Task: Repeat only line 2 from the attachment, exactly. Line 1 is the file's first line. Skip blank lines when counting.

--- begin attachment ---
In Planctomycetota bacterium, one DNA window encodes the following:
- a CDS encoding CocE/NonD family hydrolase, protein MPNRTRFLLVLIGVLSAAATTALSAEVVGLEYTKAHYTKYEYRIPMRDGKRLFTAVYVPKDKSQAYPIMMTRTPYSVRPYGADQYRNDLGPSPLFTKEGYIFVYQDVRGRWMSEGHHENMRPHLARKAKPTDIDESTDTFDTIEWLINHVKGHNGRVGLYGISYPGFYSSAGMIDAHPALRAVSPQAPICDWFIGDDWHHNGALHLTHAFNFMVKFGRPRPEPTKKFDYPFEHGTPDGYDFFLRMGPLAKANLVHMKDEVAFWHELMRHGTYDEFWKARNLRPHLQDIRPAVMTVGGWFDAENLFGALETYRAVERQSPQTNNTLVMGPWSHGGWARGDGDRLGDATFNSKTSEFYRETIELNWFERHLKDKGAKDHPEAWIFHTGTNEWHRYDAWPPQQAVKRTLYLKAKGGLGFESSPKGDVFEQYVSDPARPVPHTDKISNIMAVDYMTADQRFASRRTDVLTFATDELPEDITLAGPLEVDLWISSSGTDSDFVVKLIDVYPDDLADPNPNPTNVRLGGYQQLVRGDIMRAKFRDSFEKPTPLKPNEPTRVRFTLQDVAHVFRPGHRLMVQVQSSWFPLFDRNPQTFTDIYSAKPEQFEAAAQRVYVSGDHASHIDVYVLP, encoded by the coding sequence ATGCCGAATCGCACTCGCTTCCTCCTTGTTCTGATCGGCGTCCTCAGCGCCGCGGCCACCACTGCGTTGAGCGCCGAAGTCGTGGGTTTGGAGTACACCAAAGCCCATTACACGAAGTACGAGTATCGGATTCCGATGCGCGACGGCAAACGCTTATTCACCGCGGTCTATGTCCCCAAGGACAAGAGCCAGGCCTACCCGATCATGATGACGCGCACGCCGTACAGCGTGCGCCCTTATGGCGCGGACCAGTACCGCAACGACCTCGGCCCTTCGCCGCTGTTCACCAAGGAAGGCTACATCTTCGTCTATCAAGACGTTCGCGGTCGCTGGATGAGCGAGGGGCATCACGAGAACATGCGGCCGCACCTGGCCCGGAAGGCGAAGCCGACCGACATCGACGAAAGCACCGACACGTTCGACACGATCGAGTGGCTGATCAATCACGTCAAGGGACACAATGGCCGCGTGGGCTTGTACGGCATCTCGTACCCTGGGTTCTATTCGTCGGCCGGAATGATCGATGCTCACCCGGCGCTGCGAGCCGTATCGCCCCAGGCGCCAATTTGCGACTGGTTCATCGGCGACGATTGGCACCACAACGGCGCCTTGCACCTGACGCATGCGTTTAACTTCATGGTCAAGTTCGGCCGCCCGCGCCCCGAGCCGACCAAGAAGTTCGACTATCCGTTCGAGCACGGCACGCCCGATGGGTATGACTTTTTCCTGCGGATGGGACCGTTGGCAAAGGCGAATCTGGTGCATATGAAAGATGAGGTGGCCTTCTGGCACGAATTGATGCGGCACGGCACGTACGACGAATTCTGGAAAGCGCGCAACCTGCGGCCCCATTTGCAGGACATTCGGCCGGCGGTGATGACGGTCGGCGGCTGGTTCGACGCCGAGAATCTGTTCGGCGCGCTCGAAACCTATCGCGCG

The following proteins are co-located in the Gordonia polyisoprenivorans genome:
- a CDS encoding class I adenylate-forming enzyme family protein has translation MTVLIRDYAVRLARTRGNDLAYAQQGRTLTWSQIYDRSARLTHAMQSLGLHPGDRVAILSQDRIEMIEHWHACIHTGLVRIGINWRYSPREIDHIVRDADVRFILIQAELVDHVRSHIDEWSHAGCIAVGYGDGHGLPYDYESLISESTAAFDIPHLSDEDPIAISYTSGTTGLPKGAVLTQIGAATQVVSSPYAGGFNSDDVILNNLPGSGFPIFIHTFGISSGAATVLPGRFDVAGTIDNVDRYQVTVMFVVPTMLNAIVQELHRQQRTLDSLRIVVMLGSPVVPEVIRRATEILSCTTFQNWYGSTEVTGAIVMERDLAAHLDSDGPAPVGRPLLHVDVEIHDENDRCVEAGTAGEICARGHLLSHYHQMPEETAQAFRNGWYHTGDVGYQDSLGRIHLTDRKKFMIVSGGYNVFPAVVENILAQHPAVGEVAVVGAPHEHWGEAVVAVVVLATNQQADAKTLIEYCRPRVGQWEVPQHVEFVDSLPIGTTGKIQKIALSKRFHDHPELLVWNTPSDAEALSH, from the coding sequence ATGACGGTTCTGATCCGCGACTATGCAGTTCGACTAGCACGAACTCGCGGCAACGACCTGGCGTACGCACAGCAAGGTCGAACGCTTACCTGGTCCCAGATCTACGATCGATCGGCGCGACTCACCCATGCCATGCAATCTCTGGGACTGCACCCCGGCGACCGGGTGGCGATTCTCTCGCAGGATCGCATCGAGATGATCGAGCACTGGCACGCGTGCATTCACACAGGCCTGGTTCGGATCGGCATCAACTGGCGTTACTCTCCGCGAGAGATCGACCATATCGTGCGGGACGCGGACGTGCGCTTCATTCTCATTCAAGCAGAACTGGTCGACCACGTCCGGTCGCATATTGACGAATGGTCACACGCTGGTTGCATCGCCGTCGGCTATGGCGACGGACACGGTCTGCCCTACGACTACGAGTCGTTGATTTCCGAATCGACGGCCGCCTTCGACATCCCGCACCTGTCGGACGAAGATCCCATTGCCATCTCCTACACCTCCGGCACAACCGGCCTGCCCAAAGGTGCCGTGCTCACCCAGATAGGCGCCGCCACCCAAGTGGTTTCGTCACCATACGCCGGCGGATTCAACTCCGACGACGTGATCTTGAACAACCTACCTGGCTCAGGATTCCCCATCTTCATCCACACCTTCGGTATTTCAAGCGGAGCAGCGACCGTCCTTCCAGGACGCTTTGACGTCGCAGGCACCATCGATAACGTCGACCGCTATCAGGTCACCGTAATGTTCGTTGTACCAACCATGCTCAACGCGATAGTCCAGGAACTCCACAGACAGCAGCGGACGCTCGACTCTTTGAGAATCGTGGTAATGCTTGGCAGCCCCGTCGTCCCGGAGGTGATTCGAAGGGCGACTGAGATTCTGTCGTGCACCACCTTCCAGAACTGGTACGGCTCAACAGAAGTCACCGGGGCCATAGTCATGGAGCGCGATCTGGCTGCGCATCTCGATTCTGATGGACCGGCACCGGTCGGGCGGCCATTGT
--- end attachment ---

- a CDS encoding CocE/NonD family hydrolase, protein MPNRTRFLLVLIGVLSAAATTALSAEVVGLEYTKAHYTKYEYRIPMRDGKRLFTAVYVPKDKSQAYPIMMTRTPYSVRPYGADQYRNDLGPSPLFTKEGYIFVYQDVRGRWMSEGHHENMRPHLARKAKPTDIDESTDTFDTIEWLINHVKGHNGRVGLYGISYPGFYSSAGMIDAHPALRAVSPQAPICDWFIGDDWHHNGALHLTHAFNFMVKFGRPRPEPTKKFDYPFEHGTPDGYDFFLRMGPLAKANLVHMKDEVAFWHELMRHGTYDEFWKARNLRPHLQDIRPAVMTVGGWFDAENLFGALETYRAVERQSPQTNNTLVMGPWSHGGWARGDGDRLGDATFNSKTSEFYRETIELNWFERHLKDKGAKDHPEAWIFHTGTNEWHRYDAWPPQQAVKRTLYLKAKGGLGFESSPKGDVFEQYVSDPARPVPHTDKISNIMAVDYMTADQRFASRRTDVLTFATDELPEDITLAGPLEVDLWISSSGTDSDFVVKLIDVYPDDLADPNPNPTNVRLGGYQQLVRGDIMRAKFRDSFEKPTPLKPNEPTRVRFTLQDVAHVFRPGHRLMVQVQSSWFPLFDRNPQTFTDIYSAKPEQFEAAAQRVYVSGDHASHIDVYVLP, encoded by the coding sequence ATGCCGAATCGCACTCGCTTCCTCCTTGTTCTGATCGGCGTCCTCAGCGCCGCGGCCACCACTGCGTTGAGCGCCGAAGTCGTGGGTTTGGAGTACACCAAAGCCCATTACACGAAGTACGAGTATCGGATTCCGATGCGCGACGGCAAACGCTTATTCACCGCGGTCTATGTCCCCAAGGACAAGAGCCAGGCCTACCCGATCATGATGACGCGCACGCCGTACAGCGTGCGCCCTTATGGCGCGGACCAGTACCGCAACGACCTCGGCCCTTCGCCGCTGTTCACCAAGGAAGGCTACATCTTCGTCTATCAAGACGTTCGCGGTCGCTGGATGAGCGAGGGGCATCACGAGAACATGCGGCCGCACCTGGCCCGGAAGGCGAAGCCGACCGACATCGACGAAAGCACCGACACGTTCGACACGATCGAGTGGCTGATCAATCACGTCAAGGGACACAATGGCCGCGTGGGCTTGTACGGCATCTCGTACCCTGGGTTCTATTCGTCGGCCGGAATGATCGATGCTCACCCGGCGCTGCGAGCCGTATCGCCCCAGGCGCCAATTTGCGACTGGTTCATCGGCGACGATTGGCACCACAACGGCGCCTTGCACCTGACGCATGCGTTTAACTTCATGGTCAAGTTCGGCCGCCCGCGCCCCGAGCCGACCAAGAAGTTCGACTATCCGTTCGAGCACGGCACGCCCGATGGGTATGACTTTTTCCTGCGGATGGGACCGTTGGCAAAGGCGAATCTGGTGCATATGAAAGATGAGGTGGCCTTCTGGCACGAATTGATGCGGCACGGCACGTACGACGAATTCTGGAAAGCGCGCAACCTGCGGCCCCATTTGCAGGACATTCGGCCGGCGGTGATGACGGTCGGCGGCTGGTTCGACGCCGAGAATCTGTTCGGCGCGCTCGAAACCTATCGCGCG